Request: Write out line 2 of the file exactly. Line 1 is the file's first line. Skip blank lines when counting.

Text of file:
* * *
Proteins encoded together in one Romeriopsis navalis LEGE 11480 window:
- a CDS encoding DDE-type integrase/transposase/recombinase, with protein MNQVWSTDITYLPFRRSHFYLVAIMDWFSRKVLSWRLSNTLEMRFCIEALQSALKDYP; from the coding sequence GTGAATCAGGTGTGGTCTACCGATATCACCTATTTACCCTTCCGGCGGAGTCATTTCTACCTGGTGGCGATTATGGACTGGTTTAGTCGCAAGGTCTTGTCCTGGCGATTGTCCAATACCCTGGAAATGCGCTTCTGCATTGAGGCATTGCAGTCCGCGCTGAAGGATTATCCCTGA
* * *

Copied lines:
- a CDS encoding DDE-type integrase/transposase/recombinase, with protein MNQVWSTDITYLPFRRSHFYLVAIMDWFSRKVLSWRLSNTLEMRFCIEALQSALKDYP; from the coding sequence GTGAATCAGGTGTGGTCTACCGATATCACCTATTTACCCTTCCGGCGGAGTCATTTCTACCTGGTGGCGATTATGGACTGGTTTAGTCGCAAGGTCTTGTCCTGGCGATTGTCCAATACCCTGGAAATGCGCTTCTGCATTGAGGCATTGCAGTCCGCGCTGAAGGATTATCCCTGA